When all of this work is considered and the prospect of two weeks holidays from the meagre annual leave workers receive is taken into account, it is perhaps not surprising that Summer Camps in the traditional mould, are rapidly becoming a thing of the past in most scout groups.
Pairing off with a foreign group can be a way to save a lot of work, by travelling to their area, borrowing some of their equipment and tapping into their local knowledge. This helps some groups with resource allocation in a way that makes a summer camp easier to arrange, a lot more portable in logistical terms and overall much more feasible.
Increasing numbers of groups are also utilizing the services of not for profit entities that own properties across Europe and will provide food, accommodation, programme options and transport for an all-in fee per person.
PONTINS FOR SCOUTS?
This solution typically elicits a sniffy response from those traditional groups who do not consider anything not under canvas to be a summer camp and who in any event have a sneaking suspicion that volunteer scouters who engage in this sort of behavior are in fact not really scouters, nor do they run scout groups but rather glorified youth clubs out in the suburbs, far (thankfully) from the ‘proper’ scout groups.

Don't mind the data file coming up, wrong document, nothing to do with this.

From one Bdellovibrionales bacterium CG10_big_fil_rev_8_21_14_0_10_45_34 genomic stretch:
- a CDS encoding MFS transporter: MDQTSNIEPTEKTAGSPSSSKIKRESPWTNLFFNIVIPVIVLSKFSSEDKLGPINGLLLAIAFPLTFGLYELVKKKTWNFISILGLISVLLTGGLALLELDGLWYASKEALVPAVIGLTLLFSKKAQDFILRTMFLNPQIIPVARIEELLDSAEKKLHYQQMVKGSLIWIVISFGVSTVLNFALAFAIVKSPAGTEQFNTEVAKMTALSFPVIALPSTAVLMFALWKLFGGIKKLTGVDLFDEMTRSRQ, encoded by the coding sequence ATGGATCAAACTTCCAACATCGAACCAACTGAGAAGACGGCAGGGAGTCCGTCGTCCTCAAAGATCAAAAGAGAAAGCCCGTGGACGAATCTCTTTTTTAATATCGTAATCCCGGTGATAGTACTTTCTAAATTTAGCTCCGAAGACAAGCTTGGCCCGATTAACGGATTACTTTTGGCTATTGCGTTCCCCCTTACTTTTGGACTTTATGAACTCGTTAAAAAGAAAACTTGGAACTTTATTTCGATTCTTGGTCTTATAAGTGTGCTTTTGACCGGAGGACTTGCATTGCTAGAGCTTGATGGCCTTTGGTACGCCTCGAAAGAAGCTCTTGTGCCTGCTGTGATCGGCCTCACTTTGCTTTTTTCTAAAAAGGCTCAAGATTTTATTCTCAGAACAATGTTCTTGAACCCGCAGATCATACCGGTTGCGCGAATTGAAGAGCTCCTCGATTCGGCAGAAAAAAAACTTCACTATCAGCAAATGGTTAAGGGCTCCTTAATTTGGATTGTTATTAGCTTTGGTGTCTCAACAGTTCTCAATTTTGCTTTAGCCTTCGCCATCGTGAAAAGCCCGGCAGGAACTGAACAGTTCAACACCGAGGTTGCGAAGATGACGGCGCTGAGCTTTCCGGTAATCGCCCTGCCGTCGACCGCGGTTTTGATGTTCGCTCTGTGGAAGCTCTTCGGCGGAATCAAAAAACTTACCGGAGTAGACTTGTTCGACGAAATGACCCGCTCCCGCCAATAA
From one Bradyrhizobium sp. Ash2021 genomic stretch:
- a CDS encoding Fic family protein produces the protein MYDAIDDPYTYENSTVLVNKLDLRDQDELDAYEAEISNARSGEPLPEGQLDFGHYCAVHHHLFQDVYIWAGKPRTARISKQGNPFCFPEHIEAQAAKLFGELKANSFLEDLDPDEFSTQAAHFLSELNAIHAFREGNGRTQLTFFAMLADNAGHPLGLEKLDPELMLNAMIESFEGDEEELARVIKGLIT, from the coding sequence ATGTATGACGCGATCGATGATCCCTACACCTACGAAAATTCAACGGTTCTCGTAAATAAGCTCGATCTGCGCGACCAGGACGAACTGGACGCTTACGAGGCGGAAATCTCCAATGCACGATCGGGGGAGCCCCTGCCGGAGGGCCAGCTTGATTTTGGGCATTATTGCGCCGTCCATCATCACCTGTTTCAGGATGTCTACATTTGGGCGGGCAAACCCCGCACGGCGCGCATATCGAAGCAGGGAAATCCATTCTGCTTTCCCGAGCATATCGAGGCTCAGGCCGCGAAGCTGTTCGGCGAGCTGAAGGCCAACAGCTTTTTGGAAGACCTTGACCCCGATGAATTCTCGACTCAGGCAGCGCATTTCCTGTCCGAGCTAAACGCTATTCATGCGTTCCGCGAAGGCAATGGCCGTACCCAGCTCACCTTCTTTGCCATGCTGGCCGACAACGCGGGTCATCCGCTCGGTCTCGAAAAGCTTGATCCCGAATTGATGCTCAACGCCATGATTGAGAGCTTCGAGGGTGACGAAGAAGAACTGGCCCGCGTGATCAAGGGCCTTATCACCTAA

Whilst these scout snobs do have a point to a degree (is it really a ‘camp’ if you’re in a dormitory?), the reality of delivering scouting in 21st century Ireland is that scouters need to work with what is available and use it to provide the best possible programme and the best possible experiences.
The Irish Scouter cannot claim the pedigree of a traditional scout group, but within his own group has on many occasions camped for ten days under canvas on what might be credibly described as a ‘traditional’ summer camp. Equally, he has sampled the overseas ‘package’ summer camp (sleeping indoors on a few, but also camping out). Its reasonable to say that even with a ‘package’ arrangement, the Patrol Leader and Scouter teams still have a large amount of work to do in advance of, during and after the event.
NOT SO FAST
A well-organised trip, using a not-for-profit entity does make choosing a destination easy, but it needs to be decided upon at an early stage (the various venues book up quickly).
Food is provided so menu is a lot more straightforward. But whilst programme is on offer, the team will need to decide on the options, ensure they fit the group (or work out shift arrangements), manage the available budget and sell the programme to the wider troop.
Equipment is often provided or can be hired locally (for example, bikes, climbing gear) and kitchen equipment is in the house where the group will sleep.